Opera, Sound Recording, and Critical Race Theory: Making a Sub-Field Audible

Timmermans, Matthew

This review essay considers the relationships among opera, sound recording, and critical race theory, and explores them at a moment when these fields are beginning to converge. One of my concerns will be the recent and ground-breaking studies and collections on opera and race by Naomi Adele André (2017, 2019), Kira Thurman (2012, 2019), Pamela Karantonis and Dylan Robinson (2011), and Mary I. Ingraham, Joseph K. So and Roy Moodley (2016). Another will be the neglected history of opera and sound recording; notable scholars here include Karen Henson (2020), Robert Cannon (2014), and Richard Leppert (2015). Finally, I will focus on the thought-provoking analyses of race and sound by Alexander Weheliye (2005), Brian Ward (2003), Jennifer Lynn Stoever (2016) and Nina Sun Eidsheim (2019). There are obvious connections among these three bodies of scholarship, yet these connections have not yet been clearly identified and explored.

Although many scholars have come to embrace opera as a material and embodied phenomenon, the artform’s dissemination, analysis, and enjoyment through sound recording is still overlooked as a site of enquiry, especially its potential as a fertile site of inquiry about identity. To overlook the issue of identity in relation to recording is to perpetuate the belief that recordings are primarily documents of performance practice. It ignores the army of technicians who invisibly craft the acoustic object, many of whom are historically white and male. This review essay seeks to address this neglect and to suggest some ways in which the processes of making and consuming opera recordings is intimately related to whiteness and anti-Blackness—but also to Black possibility. In what follows, I cast a broad net, ranging widely and at times unexpectedly. I begin with some recent events in American musicology and in the New York operatic scene; then, turn to a consideration of some of the scholarship just mentioned; and finally conclude with a brief discussion of a specific recording, the Metropolitan Opera’s “live” sound recording of the 2019 production of Gershwin’s Porgy and Bess.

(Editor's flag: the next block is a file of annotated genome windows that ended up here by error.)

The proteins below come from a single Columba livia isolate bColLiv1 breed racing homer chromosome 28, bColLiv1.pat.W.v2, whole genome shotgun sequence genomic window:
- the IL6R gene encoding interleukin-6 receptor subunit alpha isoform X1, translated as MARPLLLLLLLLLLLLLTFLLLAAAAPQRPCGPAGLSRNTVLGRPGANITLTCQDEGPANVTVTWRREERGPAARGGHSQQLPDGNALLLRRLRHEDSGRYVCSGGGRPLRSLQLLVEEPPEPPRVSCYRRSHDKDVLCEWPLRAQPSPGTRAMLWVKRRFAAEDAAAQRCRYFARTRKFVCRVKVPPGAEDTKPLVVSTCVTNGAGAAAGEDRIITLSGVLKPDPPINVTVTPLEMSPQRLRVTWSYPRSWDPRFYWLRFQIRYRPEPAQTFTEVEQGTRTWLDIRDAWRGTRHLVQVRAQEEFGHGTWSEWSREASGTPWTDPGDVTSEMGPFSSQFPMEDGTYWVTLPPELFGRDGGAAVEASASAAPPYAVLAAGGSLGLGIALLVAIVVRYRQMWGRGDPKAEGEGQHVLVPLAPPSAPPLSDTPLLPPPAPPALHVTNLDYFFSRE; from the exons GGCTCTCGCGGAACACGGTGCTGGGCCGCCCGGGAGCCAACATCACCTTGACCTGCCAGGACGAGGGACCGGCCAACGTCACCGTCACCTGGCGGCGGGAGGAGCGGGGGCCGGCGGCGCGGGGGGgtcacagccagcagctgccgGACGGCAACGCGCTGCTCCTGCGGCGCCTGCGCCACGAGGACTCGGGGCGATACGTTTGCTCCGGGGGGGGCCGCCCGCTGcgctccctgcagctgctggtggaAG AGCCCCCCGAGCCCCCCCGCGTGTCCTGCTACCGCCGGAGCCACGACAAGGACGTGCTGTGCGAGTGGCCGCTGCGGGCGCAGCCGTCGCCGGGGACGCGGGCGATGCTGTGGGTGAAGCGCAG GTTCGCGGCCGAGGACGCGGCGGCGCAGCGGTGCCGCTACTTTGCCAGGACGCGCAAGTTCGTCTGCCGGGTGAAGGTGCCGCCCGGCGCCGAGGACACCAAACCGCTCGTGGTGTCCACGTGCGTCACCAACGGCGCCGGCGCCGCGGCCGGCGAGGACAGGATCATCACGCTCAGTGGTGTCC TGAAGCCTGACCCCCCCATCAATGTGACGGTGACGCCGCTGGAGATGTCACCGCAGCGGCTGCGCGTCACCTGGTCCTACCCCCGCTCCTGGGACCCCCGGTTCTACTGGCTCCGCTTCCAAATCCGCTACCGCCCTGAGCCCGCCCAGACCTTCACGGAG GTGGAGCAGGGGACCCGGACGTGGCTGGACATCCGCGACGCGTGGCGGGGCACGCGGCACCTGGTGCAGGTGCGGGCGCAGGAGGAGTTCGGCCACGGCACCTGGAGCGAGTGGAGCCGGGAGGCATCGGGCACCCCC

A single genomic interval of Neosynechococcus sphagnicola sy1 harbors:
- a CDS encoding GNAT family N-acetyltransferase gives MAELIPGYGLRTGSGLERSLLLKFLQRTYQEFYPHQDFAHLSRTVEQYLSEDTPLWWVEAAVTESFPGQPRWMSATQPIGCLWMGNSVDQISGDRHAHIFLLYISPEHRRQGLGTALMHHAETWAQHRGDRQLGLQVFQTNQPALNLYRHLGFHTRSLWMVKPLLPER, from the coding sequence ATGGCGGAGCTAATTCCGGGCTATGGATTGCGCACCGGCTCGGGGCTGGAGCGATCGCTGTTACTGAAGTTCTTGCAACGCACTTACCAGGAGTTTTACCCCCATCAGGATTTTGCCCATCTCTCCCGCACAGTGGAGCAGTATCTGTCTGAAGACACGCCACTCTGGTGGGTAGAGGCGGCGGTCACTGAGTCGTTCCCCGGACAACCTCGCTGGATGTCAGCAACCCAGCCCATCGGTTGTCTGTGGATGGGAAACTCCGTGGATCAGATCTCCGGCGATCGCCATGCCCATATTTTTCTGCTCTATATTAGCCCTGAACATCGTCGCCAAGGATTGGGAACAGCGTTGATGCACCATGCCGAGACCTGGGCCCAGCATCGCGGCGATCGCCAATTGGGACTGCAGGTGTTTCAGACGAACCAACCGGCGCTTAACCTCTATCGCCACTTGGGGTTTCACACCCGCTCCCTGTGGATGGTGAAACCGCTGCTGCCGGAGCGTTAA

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August 29, 2022